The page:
Exploding paint bombs. Take a film canister. Put in a water-based paint (we used tempera mixed half and half with water). Add an alka-seltzer tablet. Seal. Shake a bit. Set down upside down on a piece of paper. Move away! http://kidsactivitiesblog.com/75017/exploding-paint-bombs-activity;  www.housingaforest.com/exploding-art/

Note: this could make a very big mess. Since we meet in a public park, we wanted to contain our mess more, so we were so glad to come across this YouTube video www.youtube.com/watch?v=bfNpNTXuWMc which demonstrates how to contain this experiment inside a plastic tub (so it can even be done indoors.). It’s also lots of fun because the containers go off gradually over a long and unpredictable period of time, and each makes the pop when it launches, then a loud THUNK when it hits the top of the tub! We did this one as a demo, not hands-on for the kids.

Ziploc time bombs: www.geeksraisinggeeks.com/quick-science-experiments/ and https://www.exploratorium.edu/science_explorer/bubblebomb.html.

  • Take one quarter of a paper towel. Put 1.5 tablespoons of baking soda in the middle of it. Fold it into a packet that holds all the baking soda. Set aside.
  • Put ¼ cup of water and ½ cup white distilled vinegar into a Ziploc brand sandwich-size baggie. Seal it most of the way.
  • Now, working very quickly… put baking soda bundle into the baggie. Zip it closed. Toss it aside. Start counting till it explodes. It will take 20 – 30 seconds, unless you shake it first – the more you shake it, the quicker it goes. When you do the film canister rockets, it can be hard to tell exactly when they’ll pop. The fun thing about the Ziplocs is they build anticipation as the kids see the bag swell, and swell more, until it’s bulging and straining, then it starts rocking, then it blows.

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We did have all the kids make their own time bombs. with lots of adult support. See notes below on group process.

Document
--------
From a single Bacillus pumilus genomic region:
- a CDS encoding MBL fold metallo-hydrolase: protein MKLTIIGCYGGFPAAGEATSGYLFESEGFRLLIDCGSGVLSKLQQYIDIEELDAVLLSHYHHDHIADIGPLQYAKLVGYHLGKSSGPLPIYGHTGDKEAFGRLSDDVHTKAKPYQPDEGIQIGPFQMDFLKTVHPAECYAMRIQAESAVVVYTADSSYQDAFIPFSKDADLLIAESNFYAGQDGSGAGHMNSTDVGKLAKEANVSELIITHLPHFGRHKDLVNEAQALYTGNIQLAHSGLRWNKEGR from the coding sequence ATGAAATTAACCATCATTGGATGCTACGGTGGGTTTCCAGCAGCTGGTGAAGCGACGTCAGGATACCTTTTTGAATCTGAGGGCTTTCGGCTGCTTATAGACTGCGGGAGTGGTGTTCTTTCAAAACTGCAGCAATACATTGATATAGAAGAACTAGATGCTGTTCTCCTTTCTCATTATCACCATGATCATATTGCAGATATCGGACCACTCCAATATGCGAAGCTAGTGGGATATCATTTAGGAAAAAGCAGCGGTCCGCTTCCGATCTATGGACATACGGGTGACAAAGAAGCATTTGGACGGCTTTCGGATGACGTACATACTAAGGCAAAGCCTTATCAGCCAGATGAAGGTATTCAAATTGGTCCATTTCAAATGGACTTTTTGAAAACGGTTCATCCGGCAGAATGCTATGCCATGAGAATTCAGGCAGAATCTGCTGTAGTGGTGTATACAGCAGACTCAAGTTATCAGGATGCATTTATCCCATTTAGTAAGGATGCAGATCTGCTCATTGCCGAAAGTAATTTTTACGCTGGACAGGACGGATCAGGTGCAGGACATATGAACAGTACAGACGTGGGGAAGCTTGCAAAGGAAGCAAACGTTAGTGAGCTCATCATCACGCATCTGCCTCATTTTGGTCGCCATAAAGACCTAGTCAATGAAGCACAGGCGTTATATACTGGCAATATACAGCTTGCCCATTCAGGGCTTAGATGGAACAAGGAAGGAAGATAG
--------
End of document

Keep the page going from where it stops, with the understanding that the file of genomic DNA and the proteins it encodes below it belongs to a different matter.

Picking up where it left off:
Notes from our experimentation: Quantities matter a lot. We tried to find ways to reduce the amount of vinegar to reduce cost / supply use, but you really need this much. Bag choice matters: we tried using non-Ziploc brand baggies – we discovered that all the bags (or at least the five we tested) all had a minor manufacturing defect which meant they weren’t quite air-tight. Would be fine for bagging a sandwich, but doesn’t work at all with this experiment as the pressure couldn’t build enough to blow. We tried using snack size baggies – just not enough room to work in. We tried using quart size freezer bags. They’re a little too sturdy and you would have to increase your ingredients to use even more. What you wrap the baking soda in matters – Kleenex and fast-food napkins both melt into this nasty shredded pile that leaves a mess that’s hard to clean up – the paper towels stay more intact, so easier to clean up. (Note, we gathered up the bags, poured as much of the liquid down the drain as possible – not on the lawn, and threw away the baggies and paper towels. You could do this inside – I’d toss the bags onto a oil drip pan or into a sensory bin to contain the liquid that blows out of them.)

Tool of the week option: use a thermometer to check water temperature.

Elephant toothpaste. http://preschoolpowolpackets.blogspot.co.uk/2012/01/science-experiment-elephant-toothpaste.html www.stevespanglerscience.com/lab/experiments/elephants-toothpaste/

Although this seems like it would be a huge mess, it’s actually an easy clean up IF you set the bottle inside a cake pan or plastic tub so it contains it all.